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Julio Cortez, Associated Press
New York Jets wide receiver Santonio Holmes, left, reads a piece of paper while taking shelter from the rain under a tree as teammates run drills during NFL football training camp, Wednesday, Aug. 3, 2011, at Atlantic Health Training Center in Florham Park, N.J.

FLORHAM PARK, N.J. — Sione Pouha remembers being impressed after watching some highlights after the New York Jets drafted Muhammad Wilkerson in the first round.

Big. Strong. Athletic. Seemed to be a pretty good fit for the Jets' defensive line. Then, Pouha got to meet Wilkerson and, well, the film didn't lie.

"He has tons of ability, man," Pouha said Wednesday. "And, he's a big kid."

Wilkerson is 6-foot-4 and 315 pounds, an intimidating presence even among his fellow defensive linemen.

"Mo is just a freak," defensive end Mike DeVito said with a laugh. "He's got everything it takes."

Not only that. Wilkerson has already been named a starter, just a few months after being drafted 30th overall out of Temple. Coach Rex Ryan made the announcement after just two full practices.

"He belongs," Ryan said. "He's the starting defensive end right now, the day he walked in here. That's why we drafted him, not to be a backup. We need him to be a player."

That's because Kris Jenkins has retired and Shaun Ellis might not be back. That means Wilkerson and Kenrick Ellis, the team's third-round pick, will likely play major roles immediately on Ryan's defensive line.

"You don't expect them to be as great as those guys were right away because that takes some time," said defensive line coach Mark Carrier, a former NFL safety. "But, they're here for a reason. Our scouts saw in the evaluations, 'Hey, these guys are what we're looking for.' We know we're going to get some production out of them early."

Ryan liked how Wilkerson was relentless when he got tangled up with Pro Bowl left tackle D'Brickashaw Ferguson in one early practice. Wilkerson wasn't discouraged by being stopped on the play, and doesn't feel any pressure after already being anointed a starter.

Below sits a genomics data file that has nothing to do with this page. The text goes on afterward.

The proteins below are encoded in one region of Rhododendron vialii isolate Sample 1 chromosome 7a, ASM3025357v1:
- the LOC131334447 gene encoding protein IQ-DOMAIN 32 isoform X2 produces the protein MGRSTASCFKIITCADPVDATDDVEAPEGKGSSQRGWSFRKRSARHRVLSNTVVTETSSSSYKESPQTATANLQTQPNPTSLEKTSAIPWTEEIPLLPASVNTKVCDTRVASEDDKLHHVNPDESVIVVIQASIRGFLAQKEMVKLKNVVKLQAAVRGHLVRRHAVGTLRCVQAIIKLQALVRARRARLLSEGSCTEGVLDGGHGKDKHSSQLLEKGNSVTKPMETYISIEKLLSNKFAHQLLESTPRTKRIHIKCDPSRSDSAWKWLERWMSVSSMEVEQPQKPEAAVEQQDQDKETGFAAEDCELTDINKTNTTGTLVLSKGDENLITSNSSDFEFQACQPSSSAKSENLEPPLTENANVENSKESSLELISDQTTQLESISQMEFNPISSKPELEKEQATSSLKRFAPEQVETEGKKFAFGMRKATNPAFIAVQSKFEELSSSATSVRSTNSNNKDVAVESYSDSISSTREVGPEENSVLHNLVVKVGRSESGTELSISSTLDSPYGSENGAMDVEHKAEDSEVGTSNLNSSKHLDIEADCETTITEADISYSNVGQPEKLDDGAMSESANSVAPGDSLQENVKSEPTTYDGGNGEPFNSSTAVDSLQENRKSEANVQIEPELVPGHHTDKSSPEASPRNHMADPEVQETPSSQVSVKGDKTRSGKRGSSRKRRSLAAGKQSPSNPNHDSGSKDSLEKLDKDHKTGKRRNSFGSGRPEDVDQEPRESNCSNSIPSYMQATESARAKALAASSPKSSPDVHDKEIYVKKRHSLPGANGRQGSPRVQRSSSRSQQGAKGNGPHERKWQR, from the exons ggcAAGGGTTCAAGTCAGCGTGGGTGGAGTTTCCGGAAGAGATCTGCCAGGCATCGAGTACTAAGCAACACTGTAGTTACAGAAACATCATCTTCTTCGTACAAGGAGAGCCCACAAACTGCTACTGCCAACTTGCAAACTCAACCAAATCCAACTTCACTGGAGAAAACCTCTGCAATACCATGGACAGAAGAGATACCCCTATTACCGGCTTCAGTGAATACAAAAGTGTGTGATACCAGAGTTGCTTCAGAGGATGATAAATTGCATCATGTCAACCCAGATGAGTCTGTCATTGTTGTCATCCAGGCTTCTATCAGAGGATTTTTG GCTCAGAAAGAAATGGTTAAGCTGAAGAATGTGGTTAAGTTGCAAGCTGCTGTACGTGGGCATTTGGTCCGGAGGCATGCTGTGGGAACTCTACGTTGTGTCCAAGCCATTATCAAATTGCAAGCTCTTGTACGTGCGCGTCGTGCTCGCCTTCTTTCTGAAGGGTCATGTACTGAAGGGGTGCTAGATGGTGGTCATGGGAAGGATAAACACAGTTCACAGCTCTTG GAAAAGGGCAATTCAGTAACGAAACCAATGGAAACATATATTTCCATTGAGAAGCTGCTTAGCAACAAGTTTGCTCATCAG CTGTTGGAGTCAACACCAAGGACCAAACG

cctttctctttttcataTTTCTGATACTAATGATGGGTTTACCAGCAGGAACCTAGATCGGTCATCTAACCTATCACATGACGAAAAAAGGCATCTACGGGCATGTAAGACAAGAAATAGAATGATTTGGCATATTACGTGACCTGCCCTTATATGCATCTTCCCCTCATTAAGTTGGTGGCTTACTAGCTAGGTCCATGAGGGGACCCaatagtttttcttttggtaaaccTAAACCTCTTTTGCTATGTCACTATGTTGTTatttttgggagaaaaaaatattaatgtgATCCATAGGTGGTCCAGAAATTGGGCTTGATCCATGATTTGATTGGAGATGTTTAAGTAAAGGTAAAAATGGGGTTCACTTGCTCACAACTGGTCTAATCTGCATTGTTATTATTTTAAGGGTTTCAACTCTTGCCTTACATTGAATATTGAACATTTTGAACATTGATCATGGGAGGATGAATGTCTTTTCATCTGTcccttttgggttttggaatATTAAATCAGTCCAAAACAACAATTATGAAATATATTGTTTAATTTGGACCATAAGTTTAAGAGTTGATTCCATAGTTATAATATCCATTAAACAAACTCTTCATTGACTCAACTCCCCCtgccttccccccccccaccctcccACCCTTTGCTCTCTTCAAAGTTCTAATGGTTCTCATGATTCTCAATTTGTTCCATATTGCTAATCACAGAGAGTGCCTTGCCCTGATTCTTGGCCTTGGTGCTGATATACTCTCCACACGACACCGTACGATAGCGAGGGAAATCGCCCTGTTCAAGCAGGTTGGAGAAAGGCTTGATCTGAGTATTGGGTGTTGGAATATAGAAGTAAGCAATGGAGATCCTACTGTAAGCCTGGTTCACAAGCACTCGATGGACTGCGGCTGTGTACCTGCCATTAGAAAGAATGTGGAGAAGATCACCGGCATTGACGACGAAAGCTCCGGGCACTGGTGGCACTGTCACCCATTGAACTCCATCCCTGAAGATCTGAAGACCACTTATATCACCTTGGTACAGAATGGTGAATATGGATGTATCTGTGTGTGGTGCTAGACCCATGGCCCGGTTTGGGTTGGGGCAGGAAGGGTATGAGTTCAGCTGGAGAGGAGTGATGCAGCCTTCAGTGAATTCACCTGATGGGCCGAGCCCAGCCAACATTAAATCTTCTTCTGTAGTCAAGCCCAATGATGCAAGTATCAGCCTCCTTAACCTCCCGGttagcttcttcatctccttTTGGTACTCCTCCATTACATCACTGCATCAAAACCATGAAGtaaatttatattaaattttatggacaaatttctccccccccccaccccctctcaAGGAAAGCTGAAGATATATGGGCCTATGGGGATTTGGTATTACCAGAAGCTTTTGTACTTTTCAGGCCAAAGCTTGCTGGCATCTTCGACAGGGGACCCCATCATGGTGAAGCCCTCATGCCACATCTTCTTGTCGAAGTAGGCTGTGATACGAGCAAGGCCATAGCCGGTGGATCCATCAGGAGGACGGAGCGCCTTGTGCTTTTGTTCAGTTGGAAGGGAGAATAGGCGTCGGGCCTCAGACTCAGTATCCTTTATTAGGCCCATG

"Right now, I can't even think about starting," Wilkerson said. "I just have to worry about trying to do my best to try and help out the defense. Coming into the games, if I'm truly the starter, then so be it, but I'm definitely going to work hard to be the starter."

His humility and eagerness have already endeared him to his defensive linemates, several of whom got together on their own in New Jersey during the NFL lockout.

"I called him up and was like, 'Hey, man, come on over,' and he was like, 'Yeah, man. Pretty cool,'" Pouha recalled. "You see they come with their cups empty and they're ready to be filled, whether it's a coaching point or something else. You can just tell they're all ears and waiting to saturate themselves with information."

Wilkerson is being asked to step into the role once filled by Shaun Ellis, who played his first 11 seasons with the Jets and is a free agent. Ellis has received an offer to return for the veteran minimum — $910,000 — but agent Mitch Frankel told The Associated Press that the player who ranks third on the franchise's career sacks list is "contemplating his other options."

That means if Ellis doesn't return, Wilkerson has some big shoes to fill. And, even if he does come back, Ryan said Wilkerson would still be playing plenty.

"I'm not surprised at all," DeVito said. "Why else would you have drafted him that high if you didn't expect him to come in and play? I mean, he will deliver and he is delivering. We don't have to worry about that."

Kenrick Ellis, a 6-4, 345-pound nose tackle out of Hampton, is expected to back up Pouha but his combination of size and speed have his teammates excited.

"When he gets going straight ahead, I don't think there's anybody in this league who can stop him," DeVito said. "He kind of reminds me of Jenkins a little bit, the way he plays. Just a powerful, straight-ahead guy."

Ellis has been dealing with some legal issues stemming from an incident in college. He was originally scheduled to stand trial in Virginia last month for malicious wounding, but received a continuance and that court date was rescheduled for Nov. 28. The Jets knew about Ellis' situation when they drafted him and felt comfortable enough to draft him.

Complicating matters, though, is the fact that the native of Jamaica has permanent resident status in the United States, ESPNNewYork.com reported, and could face deportation if he is convicted.

"That's a legal issue," Ellis said. "It is what it is, man. I just want to play football. It's a legal issue and I can't really speak on that right now."

On the field, Ellis has already stood out, like Wilkerson, to his teammates and coaches.

"He's the biggest guy on the field who you notice running the fastest," Carrier said. "It's just unbelievable the effort he puts out when you watch film of him. He's flying from sideline to sideline."

Ellis has been watching both Pouha and DeVito during training camp to try to help himself improve.

"Everything they do, I try to imitate it, perfect it in my own way," he said.

Carrier has told both Wilkerson and Ellis not to think they need to do everything themselves. They'll be fine, he said, if they simply stick to the system — which has helped the defense rank among the league's best the past few seasons.

"You don't really give special treatment," Pouha said. "I mean, once you're on the train, you're on the train. It doesn't matter which car you're in, we're all headed in the same direction — and hopefully that's Indianapolis and the Super Bowl."